browser icon
You are using an insecure version of your web browser. Please update your browser!
Using an outdated browser makes your computer unsafe. For a safer, faster, more enjoyable user experience, please update your browser today or try a newer browser.

Using A Flat Pick?

< previous page : next page >

It is true that there are things that can be done with a flat pick that finger picks seem to hinder.  Strumming the guitar for example.  It is generally much smoother to strum using a flat pick than it is with finger picks but again, strumming can be done very effectively with finger picks too.  The experience mentioned above about the man at the coffee house who was finger picking and strumming the Martin D35, 12 string, is a good example of this.  REMEMBER that variation is good!  So learn to strum with finger picks as well as with a flat pick.  Again you should learn to do both.  But learn to use a flat pick for other guitar work too. 

For example, in addition to scales and other lead guitar work, you can also do “Travis picking” using a flat pick.  This will also help add variation to your flat pick guitar work.  Basically this is done this way.  When you’re hitting the bass notes, you’re using a downward motion of the pick, and when hitting the treble notes you’re coming up on the strings.  You alternate back and forth between the bass and treble notes, with the up and down motion – going back and forth, up and down.  Your effort here is to do the same “Travis” picking patterns found on this site. 

For example when playing “Now is Now“, the last track on my Goose Lake CD, you will hear the 12 string guitar being played like this in the background in the chorus section.  This style comes easily to those who already know how to finger pick using finger picks, because it’s an easy transfer to the flat pick from finger picks.  However, it is very difficult to learn this if you haven’t any finger picking skills at all.  The problem with this method, even for a skilled player is accuracy in pick placement, especially in faster tempos.  With this method you have no “picking anchor,” because you need to be moving your hand back and forth.  With all the picking hand movement, even the best guitarists tend to be sloppy as speed increases.  Using a 12 string and playing open chords, it can sound fairly good as a back up.  In slow tempo songs this can be done very effectively on a six string too, but this style simply has it’s natural limits.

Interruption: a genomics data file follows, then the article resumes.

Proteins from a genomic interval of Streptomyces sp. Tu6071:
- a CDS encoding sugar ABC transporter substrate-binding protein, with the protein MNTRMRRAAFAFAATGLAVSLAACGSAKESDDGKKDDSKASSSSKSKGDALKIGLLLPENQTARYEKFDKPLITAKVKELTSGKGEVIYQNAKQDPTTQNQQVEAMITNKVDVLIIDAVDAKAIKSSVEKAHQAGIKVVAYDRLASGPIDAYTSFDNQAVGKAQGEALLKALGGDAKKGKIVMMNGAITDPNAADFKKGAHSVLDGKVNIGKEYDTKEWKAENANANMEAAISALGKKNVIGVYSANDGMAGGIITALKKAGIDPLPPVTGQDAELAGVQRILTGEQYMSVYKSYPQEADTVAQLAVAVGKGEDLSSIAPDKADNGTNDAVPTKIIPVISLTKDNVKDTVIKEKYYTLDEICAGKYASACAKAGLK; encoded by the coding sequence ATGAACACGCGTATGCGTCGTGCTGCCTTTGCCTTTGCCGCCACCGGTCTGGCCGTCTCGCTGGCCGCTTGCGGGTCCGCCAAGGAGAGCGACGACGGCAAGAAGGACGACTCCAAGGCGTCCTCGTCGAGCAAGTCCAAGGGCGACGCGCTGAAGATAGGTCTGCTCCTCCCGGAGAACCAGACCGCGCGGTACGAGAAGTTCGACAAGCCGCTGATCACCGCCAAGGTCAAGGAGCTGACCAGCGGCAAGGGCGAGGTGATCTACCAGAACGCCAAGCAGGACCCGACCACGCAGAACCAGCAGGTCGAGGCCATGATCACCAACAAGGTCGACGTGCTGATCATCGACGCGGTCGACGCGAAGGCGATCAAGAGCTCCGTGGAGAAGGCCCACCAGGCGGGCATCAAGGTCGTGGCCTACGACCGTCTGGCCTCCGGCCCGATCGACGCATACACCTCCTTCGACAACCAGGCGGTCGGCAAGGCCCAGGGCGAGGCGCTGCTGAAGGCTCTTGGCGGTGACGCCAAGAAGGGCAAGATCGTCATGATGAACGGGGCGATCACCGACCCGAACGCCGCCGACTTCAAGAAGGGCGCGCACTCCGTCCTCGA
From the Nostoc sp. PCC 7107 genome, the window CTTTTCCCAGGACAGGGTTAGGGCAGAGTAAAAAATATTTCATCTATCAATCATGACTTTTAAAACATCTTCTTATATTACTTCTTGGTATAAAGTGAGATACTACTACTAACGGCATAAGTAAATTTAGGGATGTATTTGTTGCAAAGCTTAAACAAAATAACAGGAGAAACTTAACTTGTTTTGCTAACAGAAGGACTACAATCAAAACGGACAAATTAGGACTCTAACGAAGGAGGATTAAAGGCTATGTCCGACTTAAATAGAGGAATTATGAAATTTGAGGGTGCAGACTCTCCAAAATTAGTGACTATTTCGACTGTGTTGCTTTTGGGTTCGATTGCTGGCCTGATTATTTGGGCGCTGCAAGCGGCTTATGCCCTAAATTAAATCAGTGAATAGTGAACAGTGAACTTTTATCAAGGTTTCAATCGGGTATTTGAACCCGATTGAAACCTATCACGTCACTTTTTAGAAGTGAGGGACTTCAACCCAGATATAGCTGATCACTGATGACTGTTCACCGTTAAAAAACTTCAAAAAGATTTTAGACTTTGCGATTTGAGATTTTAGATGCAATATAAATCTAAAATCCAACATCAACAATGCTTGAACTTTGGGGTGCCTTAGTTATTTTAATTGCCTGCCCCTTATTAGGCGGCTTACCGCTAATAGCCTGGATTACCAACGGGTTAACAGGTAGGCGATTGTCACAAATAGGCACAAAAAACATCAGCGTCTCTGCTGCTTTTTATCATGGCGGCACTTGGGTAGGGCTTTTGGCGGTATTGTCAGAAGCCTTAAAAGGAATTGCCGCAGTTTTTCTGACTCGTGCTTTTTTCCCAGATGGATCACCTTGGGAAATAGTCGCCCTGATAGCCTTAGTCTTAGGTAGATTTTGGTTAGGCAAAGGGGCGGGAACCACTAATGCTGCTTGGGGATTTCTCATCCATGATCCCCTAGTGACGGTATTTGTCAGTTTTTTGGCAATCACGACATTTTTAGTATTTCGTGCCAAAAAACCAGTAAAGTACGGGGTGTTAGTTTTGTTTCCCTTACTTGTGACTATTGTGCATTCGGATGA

Ask yourself – how much talent does it really take to strum the guitar with a flat pick anyway?  It seems like everyone can do that!  Of course some artists are outstanding at strumming and that is great!  However, it’s  sad to say, but too many people simply strum the guitar using a flat pick and that‘s  ALL THEY DO!  To me that is BORING!  One song begins to sound like all the rest.  I believe they do this because that’s all they know how to do.  That doesn’t have to be true of you.  Not with this web site available to help you learn!  Remember, what I said earlier;  Variety is the spice of life and it also adds life to music.”   Please remember that!  Please learn how to finger pick!  And learn to finger pick well!  But at the same time remember to use a flat pick too.  Learn to strum smoothly.  Also learn to do “travis picking” while using a flat pick. And learn to strum effectively both with a flat pick and with finger picks.  This variety in your styles of playing guitar will add LIFE to your music.  Those who listen to you will love you for it!

< previous page : next page >